Finally, we examined whether these ectopic connections lead to the formation of synaptic structures. Indeed, the ectopic connections between Mz19 dendrites and AM29 axons were enriched in synaptotagmin-HA expressed from AM29 ORNs (Fig. 5h), suggesting that these connections can aggregate synaptic vesicles and could be functional. We propose that Teneurins promote attraction between PN-ORN synaptic partners through homophilic interactions, eventually leading to synaptic connections.
Compared to axon guidance, relatively little is known about synaptic target selection mechanisms2-4. Among the notable examples, the graded expressions of vertebrate EphA and Ephrin-A instruct the topographic targeting of retinal ganglion cell axons4,33-35. Chick DSCAMs and Sidekicks promote lamina-specific arborization of retinal neurons36. Drosophila Capricious promotes target specificity of photoreceptor and motor axons16,37-39. C. elegans SYG-1 and SYG-2 specify synapse location through interaction between pre-synaptic axons and intermediate guidepost cells40. However, it is unclear whether any of these molecules mediate direct, selective interactions between individual pre- and post-synaptic partners. Indeed, in complex neural circuits, it is not clear a priori whether molecular determinants mediate such interactions. For example, the final retinotopic map is thought to result from both Ephrin signaling and spontaneous activity41,42. Mammalian ORN axon targeting involves extensive axon-axon interactions through activity-dependent and independent modes43,44, with minimal participation of postsynaptic neurons identified thus far.
Here, we show that Teneurins instruct PN-ORN matching through homophilic attraction. Although each glomerulus contains many synapses between cognate ORNs and PNs, these synapses transmit the same information and can be considered identical with regard to specificity. Thus, Teneurins represent a strong case in determining connection specificity directly between pre- and post-synaptic neurons. We further demonstrate that molecular determinants can instruct connection specificity of a moderately complex circuit at the level of individual synapses.
Our study reveals a requirement for PN-ORN attraction in the stepwise assembly of the olfactory circuit. PN dendrites and ORN axons first independently target to appropriate regions using global cues, dendrite-dendrite and axon-axon interactions8,9,12-14. These initial, independent dendrite and axon targeting are eventually coordinated in their final one-to-one matching. We identified Teneurins as the first molecules to medicate this matching process, through direct PN-ORN attraction. Our analyses have focused on a subset of ORN-PN pairs involving trichoid ORNs45, including Or67d/Or88a/Or47b that are implicated in pheromone sensation46. The partially overlapping expressions of Teneurins in other PN and ORN classes (Fig. 2, S4) suggest a broader involvement of Teneurins. At the same time, additional cell-surface molecules are also needed to completely determine connection specificity of all 50 PN-ORN pairs.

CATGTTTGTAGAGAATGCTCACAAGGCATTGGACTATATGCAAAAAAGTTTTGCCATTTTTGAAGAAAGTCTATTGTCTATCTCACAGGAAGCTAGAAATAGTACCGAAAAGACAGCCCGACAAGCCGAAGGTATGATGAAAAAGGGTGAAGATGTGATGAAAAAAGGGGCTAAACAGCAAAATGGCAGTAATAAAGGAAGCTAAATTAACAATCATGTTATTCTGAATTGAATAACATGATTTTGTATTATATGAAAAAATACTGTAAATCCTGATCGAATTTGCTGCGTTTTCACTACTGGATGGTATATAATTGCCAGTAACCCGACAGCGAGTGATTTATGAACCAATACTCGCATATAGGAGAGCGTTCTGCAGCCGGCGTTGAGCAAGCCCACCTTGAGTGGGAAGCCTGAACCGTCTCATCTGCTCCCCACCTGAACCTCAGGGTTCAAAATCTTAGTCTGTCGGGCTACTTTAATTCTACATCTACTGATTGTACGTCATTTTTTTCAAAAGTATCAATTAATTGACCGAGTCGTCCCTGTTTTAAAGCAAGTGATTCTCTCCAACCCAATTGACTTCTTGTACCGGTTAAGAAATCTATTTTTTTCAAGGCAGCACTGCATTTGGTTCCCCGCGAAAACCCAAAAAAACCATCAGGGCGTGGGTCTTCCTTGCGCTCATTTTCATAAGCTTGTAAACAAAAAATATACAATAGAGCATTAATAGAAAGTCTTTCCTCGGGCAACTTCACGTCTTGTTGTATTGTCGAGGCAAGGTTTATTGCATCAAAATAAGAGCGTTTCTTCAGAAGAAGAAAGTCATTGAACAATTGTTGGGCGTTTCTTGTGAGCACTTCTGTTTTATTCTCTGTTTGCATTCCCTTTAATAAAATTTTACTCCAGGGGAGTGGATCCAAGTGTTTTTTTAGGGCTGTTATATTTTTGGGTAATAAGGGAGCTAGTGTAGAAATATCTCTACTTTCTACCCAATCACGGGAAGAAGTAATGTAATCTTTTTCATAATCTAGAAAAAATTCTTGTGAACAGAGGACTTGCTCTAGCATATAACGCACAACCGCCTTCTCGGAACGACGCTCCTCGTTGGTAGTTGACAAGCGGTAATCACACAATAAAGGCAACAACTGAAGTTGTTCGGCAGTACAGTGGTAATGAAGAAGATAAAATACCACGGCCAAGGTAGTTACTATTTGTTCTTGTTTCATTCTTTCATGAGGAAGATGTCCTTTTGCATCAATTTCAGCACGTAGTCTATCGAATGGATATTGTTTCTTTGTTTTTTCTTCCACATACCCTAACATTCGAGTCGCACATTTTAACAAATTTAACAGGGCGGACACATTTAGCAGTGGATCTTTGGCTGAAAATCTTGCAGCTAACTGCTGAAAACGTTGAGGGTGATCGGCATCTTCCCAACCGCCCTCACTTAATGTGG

Teneurins are present throughout Animalia (Fig. 1h). Different vertebrate Teneurins are broadly expressed in distinct and partially overlapping patterns in the nervous system18. Teneurin-3 is expressed in the visual system and is required for ipsilateral retinogeniculate projections47. Our study suggests that differential Teneurin expression may play a general role in matching pre- and post-synaptic partners. Indeed, high-level Ten-m is involved in matching select motoneuron-muscle pairs26. Furthermore, Teneurins also trans-synaptically mediate neuromuscular synapse organization26. This suggests that the synapse partner matching function of Teneurins may have evolved from their basal role in synapse organization. Interestingly, synaptic partner matching only involves homophilic interactions (this study and ref. 26), whereas synapse organization preferentially involves heterophilic interactions26. This could not be fully accounted for by different strength of their homophilic and heterophilic interactions in vitro (Fig. 5a). Indeed, while heterophilic interactions occur in vitro (Fig. 5a), heterophilic overexpression of Ten-m and Ten-a in AM29 ORNs and Mz19 PNs did not produce ectopic connections (not shown). Thus we speculate that these dual functions of Teneurins in vivo may engage signaling mechanisms that further distinguish homophilic versus heterophilic interactions.
Detailed methods on fly stocks, generation of the ten-a allele, construction of transgenic flies, clonal analysis, histology, imaging, quantification and statistical analysis, epitope-tagged constructs, and co-immunoprecipitation can be found in Methods.
We thank V. Favaloro for advice on biochemistry and D. Luginbuhl for technical assistance; K. Zinn for the EP collection; R. Wides and S. Baumgartner for teneurin reagents; B. Zhang, Bloomington, Kyoto, and Harvard and Vienna Stock Centers for fly stocks; BestGene Inc. for injection service; and K. Shen, T. Clandinin, D. Berns, V. Favaloro, X. Gao, S. Hippenmeyer, C. Liu, K. Miyamichi, and X. Yu for critiques. Supported by an NIH grant (R01 DC-005982 to L.L.), and Epilepsy, Neonatology and Developmental Biology Training Grants (NIH 5T32 NS007280 and HD007249 to T.J.M.). L.L. is an investigator of the Howard Hughes Medical Institute.
Author Contributions W.H. designed and performed all experiments. T.J.M. assisted in some experiments. L.L. supervised the project. W.H. and L.L. wrote the manuscript with feedback from T.J.M.
Author Information The authors declare no competing financial interests.